While New York State legalized recreational cannabis in 2021, it would be a long way out before Capital Regionites could visit a dispensary in their own community. For many connoisseurs, buying legal cannabis meant traveling out of state to Massachusetts, or making a stop while down in New York City. One savvy business owner, however, was determined to make a Capital Region outpost happen, playing the long game from the get-go.
When Schenectady’s Don Andrews opened Upstate CBD in 2019, he was already thinking ahead. While the smoke shop focused on CBD and hemp products, it was important to Andrews that customers’ experiences in the smoke shop mirror a dispensary as much as possible—even though he wasn’t yet selling cannabis.
“I set up that place as if it was a dispensary to gear up and get ready for when New York State legalized,” says Andrews, who took inspiration for his shop from his travels to places such as Colorado and California, two states that had early legalization, and the notorious coffee shops that sell cannabis across the pond in Amsterdam. When New York State business owners could finally apply for a dispensary license, Andrews drew upon his strong foundation and was quick to mobilize. Now, Upstate CBD is known as Upstate Canna Co.—the first legal dispensary to open in New York State’s Capital Region.
After Upstate Canna Co. opened its doors on April 1, 2023, the dispensary quickly became known for its impressive selections of flower, edibles, concentrates and topicals—and the fact that its cannabis is locally grown. Unlike the cannabis one would find outside of a legal dispensary, Upstate Canna Co.’s products are lab-tested, ensuring safety and quality. Andrews explains that having this peace of mind is important to his customers.
For Jen Rodgers, an Upstate Canna Co. shopper, the dispensary has been a resource for accessing cannabis products that support her overall health and wellness—as well as her relaxation. As someone who deals with insomnia, she’s been glad to find relief through natural products. “If you’re an overthinker, it helps put you in a peaceful mood, have a nice evening and sleep,” says Rodgers, who has some words of wisdom for the many folks who are coming to cannabis for the first time now that dispensaries are popping up in our region. “What I always tell my friends, or anybody who’s interested, is: You don’t want to play around and try a bunch of different things. Just find something that works for you and stick with it.”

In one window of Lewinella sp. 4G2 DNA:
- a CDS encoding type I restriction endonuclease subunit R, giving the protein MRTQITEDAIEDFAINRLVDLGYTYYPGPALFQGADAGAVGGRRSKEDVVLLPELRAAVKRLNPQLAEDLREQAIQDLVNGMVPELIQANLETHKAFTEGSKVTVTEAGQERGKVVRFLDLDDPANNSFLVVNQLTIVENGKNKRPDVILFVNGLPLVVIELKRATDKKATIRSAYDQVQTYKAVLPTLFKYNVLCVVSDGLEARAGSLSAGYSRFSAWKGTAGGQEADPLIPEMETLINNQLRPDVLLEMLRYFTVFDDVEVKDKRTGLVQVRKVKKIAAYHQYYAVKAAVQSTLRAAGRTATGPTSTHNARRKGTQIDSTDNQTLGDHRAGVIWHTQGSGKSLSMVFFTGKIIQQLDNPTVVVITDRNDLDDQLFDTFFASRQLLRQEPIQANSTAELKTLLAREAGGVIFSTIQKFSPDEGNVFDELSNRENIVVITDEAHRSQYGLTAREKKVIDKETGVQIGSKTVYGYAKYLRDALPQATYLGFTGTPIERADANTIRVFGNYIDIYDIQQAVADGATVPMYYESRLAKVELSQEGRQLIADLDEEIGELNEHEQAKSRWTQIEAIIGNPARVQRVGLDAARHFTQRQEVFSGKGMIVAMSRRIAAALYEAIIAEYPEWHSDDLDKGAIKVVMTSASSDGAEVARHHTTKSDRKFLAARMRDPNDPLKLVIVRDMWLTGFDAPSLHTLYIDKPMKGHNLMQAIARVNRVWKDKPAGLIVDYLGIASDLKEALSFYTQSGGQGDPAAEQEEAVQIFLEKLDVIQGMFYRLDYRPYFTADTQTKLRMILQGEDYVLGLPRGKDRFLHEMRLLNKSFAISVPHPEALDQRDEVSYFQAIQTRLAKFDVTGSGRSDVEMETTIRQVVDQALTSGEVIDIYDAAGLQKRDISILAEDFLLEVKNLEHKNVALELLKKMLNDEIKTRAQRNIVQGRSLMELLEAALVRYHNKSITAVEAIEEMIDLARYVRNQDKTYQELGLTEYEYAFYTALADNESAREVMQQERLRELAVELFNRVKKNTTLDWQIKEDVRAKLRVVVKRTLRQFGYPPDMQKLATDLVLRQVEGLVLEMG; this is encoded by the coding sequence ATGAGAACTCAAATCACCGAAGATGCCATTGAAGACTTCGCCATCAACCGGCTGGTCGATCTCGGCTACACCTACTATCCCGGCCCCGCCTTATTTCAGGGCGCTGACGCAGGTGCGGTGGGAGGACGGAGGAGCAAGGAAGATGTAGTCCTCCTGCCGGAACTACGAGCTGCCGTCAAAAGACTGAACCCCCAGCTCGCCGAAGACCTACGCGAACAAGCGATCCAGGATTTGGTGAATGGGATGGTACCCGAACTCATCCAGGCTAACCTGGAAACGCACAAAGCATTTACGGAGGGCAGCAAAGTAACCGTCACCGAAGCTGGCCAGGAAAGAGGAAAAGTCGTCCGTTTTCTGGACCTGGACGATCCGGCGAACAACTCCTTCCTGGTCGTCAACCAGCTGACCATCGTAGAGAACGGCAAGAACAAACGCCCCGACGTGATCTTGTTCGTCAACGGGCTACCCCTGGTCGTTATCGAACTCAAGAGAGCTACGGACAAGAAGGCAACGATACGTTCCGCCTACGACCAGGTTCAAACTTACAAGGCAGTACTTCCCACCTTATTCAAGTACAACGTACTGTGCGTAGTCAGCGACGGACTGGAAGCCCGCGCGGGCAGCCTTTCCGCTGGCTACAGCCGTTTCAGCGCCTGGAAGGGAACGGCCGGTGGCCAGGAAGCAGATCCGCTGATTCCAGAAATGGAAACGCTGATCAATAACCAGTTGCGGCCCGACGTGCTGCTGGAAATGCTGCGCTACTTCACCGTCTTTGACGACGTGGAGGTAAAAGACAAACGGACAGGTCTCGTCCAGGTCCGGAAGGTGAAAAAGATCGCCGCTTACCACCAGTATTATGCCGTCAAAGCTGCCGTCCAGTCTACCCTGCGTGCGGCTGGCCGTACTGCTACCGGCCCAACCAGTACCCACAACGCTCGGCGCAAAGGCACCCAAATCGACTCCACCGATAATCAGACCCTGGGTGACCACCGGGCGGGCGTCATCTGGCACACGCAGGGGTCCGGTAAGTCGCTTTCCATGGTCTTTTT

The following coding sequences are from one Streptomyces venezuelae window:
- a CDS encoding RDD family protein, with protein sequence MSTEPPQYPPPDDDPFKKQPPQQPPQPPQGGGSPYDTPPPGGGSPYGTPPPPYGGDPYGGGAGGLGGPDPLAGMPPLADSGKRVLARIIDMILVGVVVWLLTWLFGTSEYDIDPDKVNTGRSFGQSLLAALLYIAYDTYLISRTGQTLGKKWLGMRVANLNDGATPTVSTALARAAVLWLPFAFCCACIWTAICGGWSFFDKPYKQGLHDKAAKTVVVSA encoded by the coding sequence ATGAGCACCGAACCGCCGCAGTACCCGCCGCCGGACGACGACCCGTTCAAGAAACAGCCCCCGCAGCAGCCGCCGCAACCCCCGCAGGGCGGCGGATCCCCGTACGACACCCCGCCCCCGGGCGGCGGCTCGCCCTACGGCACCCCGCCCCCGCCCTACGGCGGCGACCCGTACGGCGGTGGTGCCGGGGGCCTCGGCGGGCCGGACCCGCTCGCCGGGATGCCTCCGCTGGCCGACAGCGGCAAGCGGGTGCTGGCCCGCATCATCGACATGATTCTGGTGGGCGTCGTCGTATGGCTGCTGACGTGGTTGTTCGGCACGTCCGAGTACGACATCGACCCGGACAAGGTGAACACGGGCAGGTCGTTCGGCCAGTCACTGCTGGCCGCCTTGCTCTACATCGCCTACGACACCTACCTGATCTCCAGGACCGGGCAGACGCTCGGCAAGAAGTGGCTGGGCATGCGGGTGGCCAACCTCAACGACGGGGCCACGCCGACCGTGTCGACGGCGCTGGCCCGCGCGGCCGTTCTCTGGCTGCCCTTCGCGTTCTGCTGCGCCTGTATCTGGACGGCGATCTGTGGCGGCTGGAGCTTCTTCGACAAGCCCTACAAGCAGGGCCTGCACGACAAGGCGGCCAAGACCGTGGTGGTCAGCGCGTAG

For some, this may mean THC and CBD tinctures for managing pain, or even THC seltzers as a stand-in for alcoholic drinks. For others, it may mean choosing from a selection of locally grown flower, trying healing THC lip balms for winter-chapped lips, or finding the right vegan gummy for welcoming dreamland.
“There’s so much product out there,” says Andrews. “There aren’t enough stores.”
While that may sound like hyperbole, it isn’t, due to the rocky start that legalized cannabis has suffered in New York State. While the process for business owners to obtain their licenses has been slow on the uptake, many farmers were able to convert their farms to grow cannabis much more quickly. With not enough brick-and-mortar dispensaries open to legally sell their crops, many farmers have watched their investments turn to rot.